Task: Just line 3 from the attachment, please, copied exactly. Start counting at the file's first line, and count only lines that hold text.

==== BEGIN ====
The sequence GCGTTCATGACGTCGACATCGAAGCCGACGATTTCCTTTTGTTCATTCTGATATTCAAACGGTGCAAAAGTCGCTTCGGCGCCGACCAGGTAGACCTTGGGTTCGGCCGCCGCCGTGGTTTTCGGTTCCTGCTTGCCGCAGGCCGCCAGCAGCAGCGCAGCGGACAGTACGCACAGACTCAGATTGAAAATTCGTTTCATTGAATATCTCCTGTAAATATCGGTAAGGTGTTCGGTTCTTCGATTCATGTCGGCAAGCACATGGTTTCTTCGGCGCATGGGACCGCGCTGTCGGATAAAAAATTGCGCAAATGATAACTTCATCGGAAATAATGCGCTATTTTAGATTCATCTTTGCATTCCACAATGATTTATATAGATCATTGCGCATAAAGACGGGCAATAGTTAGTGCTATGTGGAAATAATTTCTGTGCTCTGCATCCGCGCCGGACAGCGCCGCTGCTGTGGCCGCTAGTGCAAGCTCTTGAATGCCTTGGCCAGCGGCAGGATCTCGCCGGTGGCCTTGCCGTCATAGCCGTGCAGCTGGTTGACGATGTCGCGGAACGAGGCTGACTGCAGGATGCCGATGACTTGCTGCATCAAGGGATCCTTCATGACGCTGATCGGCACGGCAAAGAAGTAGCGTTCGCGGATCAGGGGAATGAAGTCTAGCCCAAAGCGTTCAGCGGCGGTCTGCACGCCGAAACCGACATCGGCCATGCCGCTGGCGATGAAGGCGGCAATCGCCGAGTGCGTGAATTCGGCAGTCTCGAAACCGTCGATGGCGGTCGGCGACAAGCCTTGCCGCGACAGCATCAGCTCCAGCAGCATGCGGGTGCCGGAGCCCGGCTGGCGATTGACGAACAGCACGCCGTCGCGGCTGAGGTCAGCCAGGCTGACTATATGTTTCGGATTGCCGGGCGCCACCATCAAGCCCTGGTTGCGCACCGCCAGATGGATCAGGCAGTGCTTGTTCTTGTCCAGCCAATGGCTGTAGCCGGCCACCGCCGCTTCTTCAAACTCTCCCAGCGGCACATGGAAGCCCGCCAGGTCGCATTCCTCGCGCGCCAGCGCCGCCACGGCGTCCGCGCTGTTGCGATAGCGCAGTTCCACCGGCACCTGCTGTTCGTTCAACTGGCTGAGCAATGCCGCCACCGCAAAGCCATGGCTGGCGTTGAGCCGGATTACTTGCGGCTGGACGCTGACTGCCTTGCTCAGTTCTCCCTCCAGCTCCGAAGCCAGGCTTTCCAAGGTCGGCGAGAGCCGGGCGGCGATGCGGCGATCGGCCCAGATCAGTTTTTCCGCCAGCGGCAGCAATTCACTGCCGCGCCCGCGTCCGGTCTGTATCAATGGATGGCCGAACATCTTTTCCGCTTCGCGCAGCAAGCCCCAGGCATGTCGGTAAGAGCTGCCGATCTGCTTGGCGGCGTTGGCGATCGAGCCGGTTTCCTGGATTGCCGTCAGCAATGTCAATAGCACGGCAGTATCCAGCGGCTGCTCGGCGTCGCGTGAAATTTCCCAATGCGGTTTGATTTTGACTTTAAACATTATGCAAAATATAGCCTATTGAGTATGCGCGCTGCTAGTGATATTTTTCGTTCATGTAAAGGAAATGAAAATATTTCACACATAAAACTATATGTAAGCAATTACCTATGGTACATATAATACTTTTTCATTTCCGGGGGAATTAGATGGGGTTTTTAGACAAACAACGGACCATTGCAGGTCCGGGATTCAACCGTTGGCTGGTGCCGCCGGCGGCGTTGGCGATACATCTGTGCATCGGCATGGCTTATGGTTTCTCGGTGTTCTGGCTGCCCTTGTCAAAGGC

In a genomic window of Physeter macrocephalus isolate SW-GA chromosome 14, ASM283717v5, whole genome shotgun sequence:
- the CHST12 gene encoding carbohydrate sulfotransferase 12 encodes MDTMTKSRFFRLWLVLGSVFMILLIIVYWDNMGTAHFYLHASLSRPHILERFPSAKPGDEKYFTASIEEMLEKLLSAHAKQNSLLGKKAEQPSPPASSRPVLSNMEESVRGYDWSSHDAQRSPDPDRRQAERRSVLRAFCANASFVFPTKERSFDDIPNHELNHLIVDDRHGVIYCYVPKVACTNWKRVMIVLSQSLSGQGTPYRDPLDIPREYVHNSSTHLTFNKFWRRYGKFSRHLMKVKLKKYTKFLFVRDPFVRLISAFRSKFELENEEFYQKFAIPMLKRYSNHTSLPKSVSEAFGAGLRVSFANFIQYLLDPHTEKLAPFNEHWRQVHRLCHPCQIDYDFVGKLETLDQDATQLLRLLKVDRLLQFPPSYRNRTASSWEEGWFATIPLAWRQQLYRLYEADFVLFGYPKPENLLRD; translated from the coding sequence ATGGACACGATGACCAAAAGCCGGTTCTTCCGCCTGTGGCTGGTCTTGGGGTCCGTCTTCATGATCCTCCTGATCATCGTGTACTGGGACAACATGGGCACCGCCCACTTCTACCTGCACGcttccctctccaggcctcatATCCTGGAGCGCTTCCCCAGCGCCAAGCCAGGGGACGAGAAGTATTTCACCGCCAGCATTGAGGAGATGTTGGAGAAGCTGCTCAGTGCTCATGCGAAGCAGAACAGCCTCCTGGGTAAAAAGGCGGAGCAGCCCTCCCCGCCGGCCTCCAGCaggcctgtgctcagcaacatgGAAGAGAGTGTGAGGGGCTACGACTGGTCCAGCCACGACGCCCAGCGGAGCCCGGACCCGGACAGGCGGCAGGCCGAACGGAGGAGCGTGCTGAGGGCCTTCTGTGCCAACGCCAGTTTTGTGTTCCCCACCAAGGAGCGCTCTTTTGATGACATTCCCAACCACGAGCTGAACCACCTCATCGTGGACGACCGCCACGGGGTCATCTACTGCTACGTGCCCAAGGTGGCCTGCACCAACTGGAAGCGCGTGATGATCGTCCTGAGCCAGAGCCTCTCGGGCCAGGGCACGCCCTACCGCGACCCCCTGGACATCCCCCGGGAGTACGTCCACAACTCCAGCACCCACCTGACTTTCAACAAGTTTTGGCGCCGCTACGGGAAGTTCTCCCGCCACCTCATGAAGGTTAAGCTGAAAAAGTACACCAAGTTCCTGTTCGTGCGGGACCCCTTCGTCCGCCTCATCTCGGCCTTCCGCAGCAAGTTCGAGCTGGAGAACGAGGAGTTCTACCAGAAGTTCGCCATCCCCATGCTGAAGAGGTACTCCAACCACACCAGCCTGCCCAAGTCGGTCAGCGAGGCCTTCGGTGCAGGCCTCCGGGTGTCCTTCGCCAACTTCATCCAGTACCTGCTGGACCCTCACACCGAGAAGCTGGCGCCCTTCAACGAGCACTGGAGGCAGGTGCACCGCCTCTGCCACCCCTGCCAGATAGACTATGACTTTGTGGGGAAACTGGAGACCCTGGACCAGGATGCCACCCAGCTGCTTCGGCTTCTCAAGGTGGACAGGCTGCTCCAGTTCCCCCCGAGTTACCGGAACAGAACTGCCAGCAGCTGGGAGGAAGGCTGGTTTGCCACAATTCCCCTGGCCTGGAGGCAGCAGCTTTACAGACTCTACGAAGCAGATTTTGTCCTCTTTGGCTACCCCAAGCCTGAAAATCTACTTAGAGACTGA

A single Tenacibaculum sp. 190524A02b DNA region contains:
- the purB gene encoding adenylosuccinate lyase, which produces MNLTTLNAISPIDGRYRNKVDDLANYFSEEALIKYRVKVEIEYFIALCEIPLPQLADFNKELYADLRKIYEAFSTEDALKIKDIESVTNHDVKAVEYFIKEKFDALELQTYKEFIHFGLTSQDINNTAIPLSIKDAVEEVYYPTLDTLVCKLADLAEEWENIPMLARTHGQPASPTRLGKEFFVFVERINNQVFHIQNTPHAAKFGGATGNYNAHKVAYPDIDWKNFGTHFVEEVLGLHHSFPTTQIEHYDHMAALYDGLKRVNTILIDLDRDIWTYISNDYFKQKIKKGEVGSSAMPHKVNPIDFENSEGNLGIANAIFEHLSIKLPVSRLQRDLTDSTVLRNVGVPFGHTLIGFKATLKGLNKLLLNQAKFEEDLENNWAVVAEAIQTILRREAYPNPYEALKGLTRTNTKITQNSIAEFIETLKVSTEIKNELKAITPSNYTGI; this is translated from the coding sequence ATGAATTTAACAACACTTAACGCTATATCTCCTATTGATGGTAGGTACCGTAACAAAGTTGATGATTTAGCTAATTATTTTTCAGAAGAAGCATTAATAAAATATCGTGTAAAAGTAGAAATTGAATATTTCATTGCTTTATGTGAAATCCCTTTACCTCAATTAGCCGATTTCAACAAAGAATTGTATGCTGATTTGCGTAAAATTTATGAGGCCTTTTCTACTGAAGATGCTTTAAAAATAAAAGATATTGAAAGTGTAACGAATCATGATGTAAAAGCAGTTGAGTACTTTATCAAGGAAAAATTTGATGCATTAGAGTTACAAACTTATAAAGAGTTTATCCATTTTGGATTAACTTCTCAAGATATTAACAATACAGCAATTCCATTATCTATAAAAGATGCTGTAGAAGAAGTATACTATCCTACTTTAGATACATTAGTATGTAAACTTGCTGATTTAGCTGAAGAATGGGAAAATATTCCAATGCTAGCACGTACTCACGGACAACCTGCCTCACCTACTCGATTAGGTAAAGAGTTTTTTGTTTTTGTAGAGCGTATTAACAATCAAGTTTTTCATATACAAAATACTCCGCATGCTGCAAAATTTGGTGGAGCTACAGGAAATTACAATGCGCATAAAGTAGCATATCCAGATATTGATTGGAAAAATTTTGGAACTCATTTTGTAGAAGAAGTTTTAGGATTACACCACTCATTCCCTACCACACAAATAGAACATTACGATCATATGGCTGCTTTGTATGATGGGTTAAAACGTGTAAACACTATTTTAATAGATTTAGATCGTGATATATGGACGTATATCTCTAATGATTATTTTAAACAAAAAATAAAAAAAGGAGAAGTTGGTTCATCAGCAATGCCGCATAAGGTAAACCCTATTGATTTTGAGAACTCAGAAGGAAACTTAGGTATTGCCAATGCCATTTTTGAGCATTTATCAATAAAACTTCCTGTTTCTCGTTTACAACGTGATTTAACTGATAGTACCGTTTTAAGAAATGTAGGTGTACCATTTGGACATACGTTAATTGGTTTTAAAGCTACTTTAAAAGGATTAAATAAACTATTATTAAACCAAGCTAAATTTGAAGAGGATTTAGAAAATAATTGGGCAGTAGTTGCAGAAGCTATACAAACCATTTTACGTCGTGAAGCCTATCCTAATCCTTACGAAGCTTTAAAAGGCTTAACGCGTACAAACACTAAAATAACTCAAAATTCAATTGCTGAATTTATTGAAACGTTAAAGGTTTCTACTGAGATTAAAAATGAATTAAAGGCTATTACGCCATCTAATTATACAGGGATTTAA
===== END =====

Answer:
- the CHST12 gene encoding carbohydrate sulfotransferase 12 encodes MDTMTKSRFFRLWLVLGSVFMILLIIVYWDNMGTAHFYLHASLSRPHILERFPSAKPGDEKYFTASIEEMLEKLLSAHAKQNSLLGKKAEQPSPPASSRPVLSNMEESVRGYDWSSHDAQRSPDPDRRQAERRSVLRAFCANASFVFPTKERSFDDIPNHELNHLIVDDRHGVIYCYVPKVACTNWKRVMIVLSQSLSGQGTPYRDPLDIPREYVHNSSTHLTFNKFWRRYGKFSRHLMKVKLKKYTKFLFVRDPFVRLISAFRSKFELENEEFYQKFAIPMLKRYSNHTSLPKSVSEAFGAGLRVSFANFIQYLLDPHTEKLAPFNEHWRQVHRLCHPCQIDYDFVGKLETLDQDATQLLRLLKVDRLLQFPPSYRNRTASSWEEGWFATIPLAWRQQLYRLYEADFVLFGYPKPENLLRD; translated from the coding sequence ATGGACACGATGACCAAAAGCCGGTTCTTCCGCCTGTGGCTGGTCTTGGGGTCCGTCTTCATGATCCTCCTGATCATCGTGTACTGGGACAACATGGGCACCGCCCACTTCTACCTGCACGcttccctctccaggcctcatATCCTGGAGCGCTTCCCCAGCGCCAAGCCAGGGGACGAGAAGTATTTCACCGCCAGCATTGAGGAGATGTTGGAGAAGCTGCTCAGTGCTCATGCGAAGCAGAACAGCCTCCTGGGTAAAAAGGCGGAGCAGCCCTCCCCGCCGGCCTCCAGCaggcctgtgctcagcaacatgGAAGAGAGTGTGAGGGGCTACGACTGGTCCAGCCACGACGCCCAGCGGAGCCCGGACCCGGACAGGCGGCAGGCCGAACGGAGGAGCGTGCTGAGGGCCTTCTGTGCCAACGCCAGTTTTGTGTTCCCCACCAAGGAGCGCTCTTTTGATGACATTCCCAACCACGAGCTGAACCACCTCATCGTGGACGACCGCCACGGGGTCATCTACTGCTACGTGCCCAAGGTGGCCTGCACCAACTGGAAGCGCGTGATGATCGTCCTGAGCCAGAGCCTCTCGGGCCAGGGCACGCCCTACCGCGACCCCCTGGACATCCCCCGGGAGTACGTCCACAACTCCAGCACCCACCTGACTTTCAACAAGTTTTGGCGCCGCTACGGGAAGTTCTCCCGCCACCTCATGAAGGTTAAGCTGAAAAAGTACACCAAGTTCCTGTTCGTGCGGGACCCCTTCGTCCGCCTCATCTCGGCCTTCCGCAGCAAGTTCGAGCTGGAGAACGAGGAGTTCTACCAGAAGTTCGCCATCCCCATGCTGAAGAGGTACTCCAACCACACCAGCCTGCCCAAGTCGGTCAGCGAGGCCTTCGGTGCAGGCCTCCGGGTGTCCTTCGCCAACTTCATCCAGTACCTGCTGGACCCTCACACCGAGAAGCTGGCGCCCTTCAACGAGCACTGGAGGCAGGTGCACCGCCTCTGCCACCCCTGCCAGATAGACTATGACTTTGTGGGGAAACTGGAGACCCTGGACCAGGATGCCACCCAGCTGCTTCGGCTTCTCAAGGTGGACAGGCTGCTCCAGTTCCCCCCGAGTTACCGGAACAGAACTGCCAGCAGCTGGGAGGAAGGCTGGTTTGCCACAATTCCCCTGGCCTGGAGGCAGCAGCTTTACAGACTCTACGAAGCAGATTTTGTCCTCTTTGGCTACCCCAAGCCTGAAAATCTACTTAGAGACTGA